Plezbert v. Superior Court

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[Civ. No. 30305. Court of Appeals of California, First Appellate District, Division Two. December 20, 1971.]


(Opinion by Kane, J., with Taylor, P. J., and Rouse, J., concurring.)


Russell H. Tansey for Petitioner.

Evelle J. Younger, Attorney General, Herbert L. Ashby, Chief Assistant Attorney General, Doris H. Maier, Assistant Attorney General, John T. Murphy, Eric Collins and William D. Stein, Deputy Attorneys General, for Respondent and Real Party in Interest. [22 Cal. App. 3d 171]



Penal Code section 1382, subdivision 2, provides that the court, unless good cause to the contrary is shown, must order the action dismissed when a defendant "is not brought to trial in a superior court within 60 days after ... the filing of the remittitur in the trial court." (Italics added.)

On July 28, 1971, 78 days after a remittitur had been filed in respondent court, petitioner moved to dismiss the indictment filed against him.

At the hearing on the motion, the only reason for the delay advanced by the prosecution was that "our office was not notified of the filing of the remittitur ... so we were in no position to proceed in the matter."

In denying the motion, the trial court observed: "It is the opinion of this Court that in this complicated, clerical world in which we live, trying to administer criminal justice, that clerical errors such as occurred in this case, the failure of the Clerk to properly chart and call to the attention of somebody the fact that a remittitur had come down, until a period some 45 days, I believe, after it was received in this court, is not so unusual as to be an abuse of discretion for this Court to deny the motion."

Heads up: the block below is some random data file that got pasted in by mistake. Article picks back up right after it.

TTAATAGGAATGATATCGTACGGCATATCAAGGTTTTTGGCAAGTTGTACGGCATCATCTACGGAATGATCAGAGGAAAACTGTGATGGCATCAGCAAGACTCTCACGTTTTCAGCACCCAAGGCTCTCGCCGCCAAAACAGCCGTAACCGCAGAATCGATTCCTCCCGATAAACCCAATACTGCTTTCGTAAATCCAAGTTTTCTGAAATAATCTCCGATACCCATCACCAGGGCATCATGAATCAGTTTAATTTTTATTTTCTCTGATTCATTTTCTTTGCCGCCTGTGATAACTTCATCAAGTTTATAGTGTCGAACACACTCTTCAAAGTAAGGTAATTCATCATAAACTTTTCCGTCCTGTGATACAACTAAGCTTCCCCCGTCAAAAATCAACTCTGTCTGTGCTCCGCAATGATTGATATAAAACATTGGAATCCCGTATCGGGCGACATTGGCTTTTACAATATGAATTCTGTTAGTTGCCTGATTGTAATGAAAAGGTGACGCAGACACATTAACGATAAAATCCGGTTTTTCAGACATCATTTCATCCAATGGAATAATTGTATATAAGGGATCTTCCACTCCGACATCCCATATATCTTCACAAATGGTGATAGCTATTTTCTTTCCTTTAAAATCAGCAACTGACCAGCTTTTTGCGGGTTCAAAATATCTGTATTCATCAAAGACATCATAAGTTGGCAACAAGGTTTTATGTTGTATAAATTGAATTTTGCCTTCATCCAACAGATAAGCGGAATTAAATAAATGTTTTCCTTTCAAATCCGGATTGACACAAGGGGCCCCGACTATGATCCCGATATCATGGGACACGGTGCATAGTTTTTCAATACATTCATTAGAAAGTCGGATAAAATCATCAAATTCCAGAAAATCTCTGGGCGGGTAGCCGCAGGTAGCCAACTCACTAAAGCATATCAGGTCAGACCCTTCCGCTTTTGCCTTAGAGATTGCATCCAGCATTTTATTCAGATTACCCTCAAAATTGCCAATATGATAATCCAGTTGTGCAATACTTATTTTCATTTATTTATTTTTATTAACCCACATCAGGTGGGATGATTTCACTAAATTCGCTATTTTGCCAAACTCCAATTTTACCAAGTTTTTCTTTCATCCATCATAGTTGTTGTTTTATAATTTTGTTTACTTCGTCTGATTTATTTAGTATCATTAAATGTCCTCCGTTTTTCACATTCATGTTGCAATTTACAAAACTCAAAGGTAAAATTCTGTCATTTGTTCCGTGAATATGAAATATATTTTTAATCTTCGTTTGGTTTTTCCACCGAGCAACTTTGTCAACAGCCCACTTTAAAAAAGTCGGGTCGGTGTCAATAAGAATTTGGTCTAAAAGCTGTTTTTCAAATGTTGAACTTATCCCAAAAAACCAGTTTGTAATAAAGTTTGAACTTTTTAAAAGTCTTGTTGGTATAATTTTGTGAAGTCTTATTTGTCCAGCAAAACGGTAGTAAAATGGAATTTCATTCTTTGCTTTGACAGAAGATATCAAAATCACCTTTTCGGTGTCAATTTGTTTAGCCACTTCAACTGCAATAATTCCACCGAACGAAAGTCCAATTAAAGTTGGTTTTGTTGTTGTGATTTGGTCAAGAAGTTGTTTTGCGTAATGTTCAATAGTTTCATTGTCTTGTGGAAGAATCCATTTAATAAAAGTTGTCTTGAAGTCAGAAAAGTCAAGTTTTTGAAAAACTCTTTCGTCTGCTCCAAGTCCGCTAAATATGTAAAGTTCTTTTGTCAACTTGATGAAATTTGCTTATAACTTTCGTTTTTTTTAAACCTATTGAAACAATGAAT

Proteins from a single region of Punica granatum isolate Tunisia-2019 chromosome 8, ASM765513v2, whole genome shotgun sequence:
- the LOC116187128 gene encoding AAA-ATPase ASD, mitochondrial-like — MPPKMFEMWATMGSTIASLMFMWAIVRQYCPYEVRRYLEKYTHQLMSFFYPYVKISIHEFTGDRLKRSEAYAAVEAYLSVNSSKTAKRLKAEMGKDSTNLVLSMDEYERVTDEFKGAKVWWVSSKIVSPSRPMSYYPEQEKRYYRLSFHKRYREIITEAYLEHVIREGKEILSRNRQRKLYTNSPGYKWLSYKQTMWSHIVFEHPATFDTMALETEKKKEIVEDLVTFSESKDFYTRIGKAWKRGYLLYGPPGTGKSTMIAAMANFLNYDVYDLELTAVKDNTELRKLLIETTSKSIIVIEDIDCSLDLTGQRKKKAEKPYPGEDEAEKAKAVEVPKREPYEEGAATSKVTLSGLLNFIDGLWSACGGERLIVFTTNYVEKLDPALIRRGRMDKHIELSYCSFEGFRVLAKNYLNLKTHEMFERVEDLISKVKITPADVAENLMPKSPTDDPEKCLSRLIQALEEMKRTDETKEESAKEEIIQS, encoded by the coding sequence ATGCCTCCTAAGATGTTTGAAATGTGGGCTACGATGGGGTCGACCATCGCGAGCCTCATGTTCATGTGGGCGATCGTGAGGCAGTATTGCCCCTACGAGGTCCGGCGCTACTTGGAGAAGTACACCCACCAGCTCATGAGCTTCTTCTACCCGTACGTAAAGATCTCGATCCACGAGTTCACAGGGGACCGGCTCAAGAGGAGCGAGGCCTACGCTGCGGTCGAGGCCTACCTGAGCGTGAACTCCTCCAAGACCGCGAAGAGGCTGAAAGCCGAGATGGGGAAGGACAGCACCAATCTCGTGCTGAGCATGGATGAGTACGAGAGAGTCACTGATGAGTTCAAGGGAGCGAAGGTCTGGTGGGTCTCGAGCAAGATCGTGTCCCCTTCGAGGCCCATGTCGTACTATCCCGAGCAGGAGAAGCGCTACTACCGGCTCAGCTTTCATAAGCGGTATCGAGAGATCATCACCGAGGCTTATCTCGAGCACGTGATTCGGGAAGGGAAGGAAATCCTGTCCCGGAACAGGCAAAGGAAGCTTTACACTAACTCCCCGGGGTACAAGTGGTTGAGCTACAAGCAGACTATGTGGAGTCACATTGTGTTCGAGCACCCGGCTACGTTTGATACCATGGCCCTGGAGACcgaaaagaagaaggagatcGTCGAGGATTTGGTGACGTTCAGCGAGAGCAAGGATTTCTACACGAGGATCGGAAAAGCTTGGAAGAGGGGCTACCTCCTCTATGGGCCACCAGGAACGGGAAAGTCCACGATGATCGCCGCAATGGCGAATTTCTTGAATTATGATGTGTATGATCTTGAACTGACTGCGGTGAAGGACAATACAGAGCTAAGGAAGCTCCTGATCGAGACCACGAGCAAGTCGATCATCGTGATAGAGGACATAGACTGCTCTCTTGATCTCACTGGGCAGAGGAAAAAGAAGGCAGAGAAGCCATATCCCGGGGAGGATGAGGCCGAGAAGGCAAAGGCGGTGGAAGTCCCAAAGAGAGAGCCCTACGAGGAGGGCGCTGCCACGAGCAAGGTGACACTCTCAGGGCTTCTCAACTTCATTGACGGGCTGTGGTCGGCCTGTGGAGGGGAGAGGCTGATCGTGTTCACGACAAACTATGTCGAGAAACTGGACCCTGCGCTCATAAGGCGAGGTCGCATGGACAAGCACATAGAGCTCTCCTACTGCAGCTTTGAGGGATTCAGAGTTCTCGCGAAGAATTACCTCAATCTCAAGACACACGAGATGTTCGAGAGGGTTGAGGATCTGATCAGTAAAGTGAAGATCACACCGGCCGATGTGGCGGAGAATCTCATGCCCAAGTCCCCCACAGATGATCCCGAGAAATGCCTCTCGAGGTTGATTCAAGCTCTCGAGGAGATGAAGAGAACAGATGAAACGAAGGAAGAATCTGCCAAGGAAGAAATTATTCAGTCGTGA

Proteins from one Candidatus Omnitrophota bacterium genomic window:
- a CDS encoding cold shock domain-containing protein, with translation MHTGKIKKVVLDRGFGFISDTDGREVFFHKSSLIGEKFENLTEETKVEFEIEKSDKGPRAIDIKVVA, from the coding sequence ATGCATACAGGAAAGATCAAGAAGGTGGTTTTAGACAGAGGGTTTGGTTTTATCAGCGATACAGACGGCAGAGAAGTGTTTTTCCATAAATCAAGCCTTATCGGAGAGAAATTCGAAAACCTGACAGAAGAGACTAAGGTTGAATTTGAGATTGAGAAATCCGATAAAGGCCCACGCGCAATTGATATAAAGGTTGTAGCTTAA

On September 3, 1971, petitioner sought a writ of mandate in this court to compel the respondent to dismiss the indictment, or, in the alternative, a writ of prohibition to prevent respondent from proceeding with the prosecution.

On September 10, 1971, we denied the petition without opinion.

On October 27, 1971, the Supreme Court granted a petition for hearing, transferred the cause and retransferred the cause to this court, with directions to issue an alternative writ of prohibition, citing People v. Wilson (1963) 60 Cal. 2d 139 [32 Cal. Rptr. 44, 383 P.2d 452.].

Accordingly, on November 2, 1971, this court issued an alternative writ of prohibition directing the respondent court, pending further order of this court, to refrain from proceeding with the trial of petitioner, and to show cause why it should not be permanently restrained from doing so.

[1] Section 1382 was designed to protect those accused of crime against possible delay caused either by willful oppression, or the neglect of the state or its officers. (People v. Wilson, supra, 60 Cal. 2d 139, 148.)

[2] Under this section, on a motion made prior to trial, or retrial after remittitur, the moving party is not required to affirmatively show that he [22 Cal. App. 3d 172] has been prejudiced by the delay; and, in the absence of a sufficient showing of good cause for the delay, a dismissal under the section is mandatory (People v. Wilson, supra, p. 151).